After I became aware of the problem I tried to be more careful with the way I click, but with a game based around strategy, timing, and perfect movements, you can’t always take time and care with your clicks. Since you can also interact with certain objects, such as hooks hanging from the roof to grapple onto them to pull you up to the roof, I would sometimes interact with objects I didn’t mean to click. If there was a feature to deactivate certain floors so that you could only click on the current level, that would go a long way with helping with accidental clicks and unnecessary deaths caused by your character moving or not moving to the desired location.

My Overall thoughts

I would have personally preferred Hayato to be in the game a bit more because the first 6 stages or so gives you quite a bit of Mugen, but as the game goes on the characters rotate for all of the missions giving you a combination of different team members, so I suppose it is okay. I was just expecting Hayato to be the main character since they show him so much and since the game starts with him.

As for the game and my final thoughts on it… even though I sometimes get frustrated with the AI and the camera, I actually really like Shadow tactics: Blades Of The Shogun and it has more good points than flaws. It is challenging, it gives you wiggle room to create your own strategies, the characters and missions are well done and interesting, and most importantly, the game is just a heck of a lot of fun to play. I highly recommend you grab this one when it releases.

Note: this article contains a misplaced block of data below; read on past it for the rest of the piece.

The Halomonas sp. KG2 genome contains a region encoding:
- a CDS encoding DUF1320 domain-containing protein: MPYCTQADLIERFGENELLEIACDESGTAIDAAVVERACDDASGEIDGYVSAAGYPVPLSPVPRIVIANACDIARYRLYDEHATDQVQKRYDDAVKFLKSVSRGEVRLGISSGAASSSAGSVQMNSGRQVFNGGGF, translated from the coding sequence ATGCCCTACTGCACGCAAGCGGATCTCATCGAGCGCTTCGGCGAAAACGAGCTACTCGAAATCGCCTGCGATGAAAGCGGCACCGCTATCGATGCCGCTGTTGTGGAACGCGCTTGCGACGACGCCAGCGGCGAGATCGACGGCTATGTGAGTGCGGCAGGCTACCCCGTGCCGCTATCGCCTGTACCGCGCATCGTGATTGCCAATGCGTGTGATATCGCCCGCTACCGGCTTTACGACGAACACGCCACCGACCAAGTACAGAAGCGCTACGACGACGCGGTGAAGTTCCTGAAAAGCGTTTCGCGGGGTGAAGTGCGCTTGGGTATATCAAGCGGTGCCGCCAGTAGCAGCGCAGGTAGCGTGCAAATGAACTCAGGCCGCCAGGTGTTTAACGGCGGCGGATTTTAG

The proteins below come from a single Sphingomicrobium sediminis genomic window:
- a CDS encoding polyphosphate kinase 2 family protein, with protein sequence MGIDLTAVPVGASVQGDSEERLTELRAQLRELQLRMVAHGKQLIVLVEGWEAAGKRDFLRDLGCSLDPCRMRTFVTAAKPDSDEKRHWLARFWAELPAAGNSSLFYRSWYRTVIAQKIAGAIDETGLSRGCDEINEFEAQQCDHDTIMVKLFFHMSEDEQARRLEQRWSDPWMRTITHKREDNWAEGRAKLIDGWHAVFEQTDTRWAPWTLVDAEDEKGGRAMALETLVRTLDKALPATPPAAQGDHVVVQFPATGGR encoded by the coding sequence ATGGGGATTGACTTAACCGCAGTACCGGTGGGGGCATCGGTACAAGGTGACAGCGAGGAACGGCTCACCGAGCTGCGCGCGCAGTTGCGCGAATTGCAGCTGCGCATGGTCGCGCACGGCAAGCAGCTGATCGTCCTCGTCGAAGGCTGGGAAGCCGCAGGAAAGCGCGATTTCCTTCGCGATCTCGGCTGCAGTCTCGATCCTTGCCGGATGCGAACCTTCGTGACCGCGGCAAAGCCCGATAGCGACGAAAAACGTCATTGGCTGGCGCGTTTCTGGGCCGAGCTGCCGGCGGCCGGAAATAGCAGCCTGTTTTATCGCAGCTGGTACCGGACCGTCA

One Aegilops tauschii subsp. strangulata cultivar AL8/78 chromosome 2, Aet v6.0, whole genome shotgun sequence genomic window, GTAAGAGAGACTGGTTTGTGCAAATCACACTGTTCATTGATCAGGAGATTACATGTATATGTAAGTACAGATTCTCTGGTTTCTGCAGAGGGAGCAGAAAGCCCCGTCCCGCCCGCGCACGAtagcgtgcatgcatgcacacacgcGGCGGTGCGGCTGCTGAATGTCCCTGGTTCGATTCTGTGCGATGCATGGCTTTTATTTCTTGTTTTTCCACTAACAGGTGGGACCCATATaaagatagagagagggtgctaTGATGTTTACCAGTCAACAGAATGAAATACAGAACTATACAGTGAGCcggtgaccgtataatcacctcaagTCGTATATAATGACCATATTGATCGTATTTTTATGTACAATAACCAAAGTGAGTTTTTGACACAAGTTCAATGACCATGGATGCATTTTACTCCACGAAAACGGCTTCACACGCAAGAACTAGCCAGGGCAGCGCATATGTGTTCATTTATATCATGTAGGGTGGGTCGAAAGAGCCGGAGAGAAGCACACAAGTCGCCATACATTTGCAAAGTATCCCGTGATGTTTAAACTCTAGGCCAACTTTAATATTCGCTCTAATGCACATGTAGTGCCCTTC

Shadow tactics: Blades Of The Shogun will be available for purchase from a variety of stores on December 6th, but you can also play a free demo to test it out for yourself. You can learn more by visiting the Official Shadow tactics website for further details.

Final verdict:

BuyIt2


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About

Helping provide news, previews, reviews and info on new and upcoming indie titles and mainstream games, Nick’s passion for gaming and eye for detail extends across various genres and styles. Need to contact this author? Use our Contact page.

  • karm42yn

    Did you say that the English voices sound racist?

    • Nick

      TL;DR: Yeah, the Japanese voices sound more natural. In simple terms, the English voices sound like forced asian accents.

      Long version: Reminds me of Yoshimo from Baldur’s Gate 2 and how they forced his accent (he was played by a Canadian White guy). It also reminds me of Jon Foo and how they made him talk with the stereotypical Chinese accent to copy Jackie Chan, when in real life his English is perfect. I just think the English/Asian accents sound a bit forced, mostly just with Mugen and Hayato. Maybe that is their natural accents…

      It isn’t a big deal and it doesn’t ruin the game, I personally just think the Japanese voices sound more natural.

      Reference
      https://www.youtube.com/watch?v=a70aHLfS5nE

    • Nick

      You can hear both Mugen and Hayato’s voices in the below video.

      https://www.youtube.com/watch?v=iP80B_xlfUU

  • Green_Shades

    Informative review.
    I was worried about the UI and Camera. While UI stuff is fine, it’s still sad camera is a flaw.
    Regardless, as a fan of Commandos series, I’ll buy it as soon as it’s possible for me.